My first taxi ride in Tokyo was a memorable moment. The driver was professionally dressed in a uniform and was wearing white gloves. His hands skillfully and precisely guided the car through Japan’s immaculate capital city.
However, starting today, the role of the uniformed taxi driver in Tokyo will gradually give way to artificial intelligence.
The Japanese robot company, ZMP, is deploying its autonomous vehicle to carry passengers on a 5-kilometer stretch of central Tokyo. It hopes to be fully operational before 40 million tourists arrive in 2020 for the Tokyo Summer Olympics.
Here is a look at the vehicle undergoing noise testing on a controlled track:
Land of the Rising Robots
Japan is a global leader in the production of industrial robots. In 2016, the country exported roughly $1.6 billion dollars’ worth of industrial robots, or 52% of the world’s supply.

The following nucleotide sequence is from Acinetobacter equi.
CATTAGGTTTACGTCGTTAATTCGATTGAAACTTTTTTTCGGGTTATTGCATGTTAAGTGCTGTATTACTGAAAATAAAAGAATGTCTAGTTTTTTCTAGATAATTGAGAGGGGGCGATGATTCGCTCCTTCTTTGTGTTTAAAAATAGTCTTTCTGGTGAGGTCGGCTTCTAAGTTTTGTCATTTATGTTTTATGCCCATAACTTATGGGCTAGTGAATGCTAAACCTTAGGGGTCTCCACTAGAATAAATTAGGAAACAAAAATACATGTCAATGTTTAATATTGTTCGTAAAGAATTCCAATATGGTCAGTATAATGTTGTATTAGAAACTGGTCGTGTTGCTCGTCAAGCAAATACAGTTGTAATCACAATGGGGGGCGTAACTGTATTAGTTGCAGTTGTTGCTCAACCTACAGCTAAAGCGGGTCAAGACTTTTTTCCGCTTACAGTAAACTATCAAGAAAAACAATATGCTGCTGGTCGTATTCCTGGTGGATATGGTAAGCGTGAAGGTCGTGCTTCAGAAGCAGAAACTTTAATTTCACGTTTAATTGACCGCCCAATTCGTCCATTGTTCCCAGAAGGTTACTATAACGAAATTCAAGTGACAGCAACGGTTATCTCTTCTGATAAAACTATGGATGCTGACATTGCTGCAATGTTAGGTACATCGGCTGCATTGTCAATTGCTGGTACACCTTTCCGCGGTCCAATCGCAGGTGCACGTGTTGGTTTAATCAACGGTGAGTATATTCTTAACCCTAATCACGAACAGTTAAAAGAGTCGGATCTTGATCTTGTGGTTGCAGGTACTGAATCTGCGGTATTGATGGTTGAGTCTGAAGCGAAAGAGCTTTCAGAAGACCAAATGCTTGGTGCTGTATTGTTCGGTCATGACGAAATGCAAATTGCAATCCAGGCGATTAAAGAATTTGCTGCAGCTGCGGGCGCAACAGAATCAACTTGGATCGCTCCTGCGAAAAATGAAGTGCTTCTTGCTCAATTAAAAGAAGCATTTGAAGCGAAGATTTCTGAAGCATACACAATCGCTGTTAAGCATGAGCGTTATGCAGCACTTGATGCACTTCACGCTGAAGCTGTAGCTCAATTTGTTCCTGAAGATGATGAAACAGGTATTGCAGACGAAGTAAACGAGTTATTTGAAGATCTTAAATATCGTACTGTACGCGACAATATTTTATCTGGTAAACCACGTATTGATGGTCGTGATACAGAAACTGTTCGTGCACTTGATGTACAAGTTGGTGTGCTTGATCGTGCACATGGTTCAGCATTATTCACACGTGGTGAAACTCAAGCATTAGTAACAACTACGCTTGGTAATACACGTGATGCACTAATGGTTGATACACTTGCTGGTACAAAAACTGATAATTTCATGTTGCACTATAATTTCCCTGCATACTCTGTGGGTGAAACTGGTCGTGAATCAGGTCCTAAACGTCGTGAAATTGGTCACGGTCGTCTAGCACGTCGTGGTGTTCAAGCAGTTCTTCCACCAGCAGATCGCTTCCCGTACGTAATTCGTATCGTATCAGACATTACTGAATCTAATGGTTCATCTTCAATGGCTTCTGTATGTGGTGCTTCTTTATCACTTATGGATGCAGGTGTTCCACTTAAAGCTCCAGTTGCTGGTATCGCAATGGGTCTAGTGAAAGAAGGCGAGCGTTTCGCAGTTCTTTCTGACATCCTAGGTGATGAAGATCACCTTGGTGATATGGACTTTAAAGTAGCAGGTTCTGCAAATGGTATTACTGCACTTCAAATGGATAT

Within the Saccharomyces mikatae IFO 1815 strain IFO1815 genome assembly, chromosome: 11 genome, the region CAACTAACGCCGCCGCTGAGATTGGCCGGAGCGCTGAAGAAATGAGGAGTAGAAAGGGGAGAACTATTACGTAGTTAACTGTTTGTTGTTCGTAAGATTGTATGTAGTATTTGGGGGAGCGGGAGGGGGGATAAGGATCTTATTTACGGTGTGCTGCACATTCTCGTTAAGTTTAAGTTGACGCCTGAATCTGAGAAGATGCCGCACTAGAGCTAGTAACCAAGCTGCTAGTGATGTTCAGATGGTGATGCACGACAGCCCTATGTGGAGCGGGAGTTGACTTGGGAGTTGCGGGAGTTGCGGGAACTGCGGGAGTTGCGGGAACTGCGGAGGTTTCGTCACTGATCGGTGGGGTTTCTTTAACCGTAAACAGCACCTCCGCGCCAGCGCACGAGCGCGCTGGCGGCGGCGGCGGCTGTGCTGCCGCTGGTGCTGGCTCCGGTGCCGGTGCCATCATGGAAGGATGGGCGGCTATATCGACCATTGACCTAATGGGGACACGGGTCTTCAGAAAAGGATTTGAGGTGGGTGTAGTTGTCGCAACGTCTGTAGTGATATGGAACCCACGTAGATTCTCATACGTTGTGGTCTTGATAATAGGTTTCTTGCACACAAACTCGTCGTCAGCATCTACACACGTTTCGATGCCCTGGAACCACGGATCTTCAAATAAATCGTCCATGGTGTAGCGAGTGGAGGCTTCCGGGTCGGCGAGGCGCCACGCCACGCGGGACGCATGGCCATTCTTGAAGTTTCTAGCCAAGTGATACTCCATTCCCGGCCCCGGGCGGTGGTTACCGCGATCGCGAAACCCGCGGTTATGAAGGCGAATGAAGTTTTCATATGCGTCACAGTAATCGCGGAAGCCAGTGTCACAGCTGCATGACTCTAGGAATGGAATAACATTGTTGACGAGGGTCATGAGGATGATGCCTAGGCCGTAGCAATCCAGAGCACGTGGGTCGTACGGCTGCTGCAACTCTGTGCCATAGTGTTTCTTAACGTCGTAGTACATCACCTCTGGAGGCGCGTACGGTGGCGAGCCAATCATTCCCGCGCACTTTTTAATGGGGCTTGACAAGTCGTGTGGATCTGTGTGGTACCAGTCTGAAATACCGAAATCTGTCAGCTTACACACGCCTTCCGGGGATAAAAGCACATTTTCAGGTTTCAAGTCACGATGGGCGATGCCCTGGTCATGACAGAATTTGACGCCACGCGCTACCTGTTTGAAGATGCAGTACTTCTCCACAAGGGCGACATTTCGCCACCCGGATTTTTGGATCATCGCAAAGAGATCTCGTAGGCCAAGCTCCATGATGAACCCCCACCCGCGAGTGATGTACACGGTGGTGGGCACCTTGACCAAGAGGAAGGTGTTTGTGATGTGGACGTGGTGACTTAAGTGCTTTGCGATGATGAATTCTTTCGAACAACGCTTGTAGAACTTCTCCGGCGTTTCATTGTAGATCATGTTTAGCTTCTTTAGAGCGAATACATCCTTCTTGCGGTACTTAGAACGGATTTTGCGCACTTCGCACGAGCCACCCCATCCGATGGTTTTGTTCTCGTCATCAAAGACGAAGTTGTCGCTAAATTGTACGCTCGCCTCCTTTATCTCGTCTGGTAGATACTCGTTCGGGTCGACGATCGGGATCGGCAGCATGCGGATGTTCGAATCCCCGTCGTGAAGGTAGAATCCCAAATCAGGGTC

The recent purchase of Boston Dynamics, formerly a subsidiary of Google’s parent company, further strengthens Japan’s lead in robot production and usage.
New hardware requires new software. Japan’s deployment of robotic taxis and other forms of automation will require ever-larger amounts of code.
This offers a unique opportunity for software companies looking to expand into the third largest economy. Demand should grow significantly for the design and development of the algorithms required to safely navigate unmanned vehicles throughout Japan’s densely populated cities.
However, I suspect that the bulk of the transportation for the the 2020 Olympics will continue to be provided by white-gloved taxi drivers.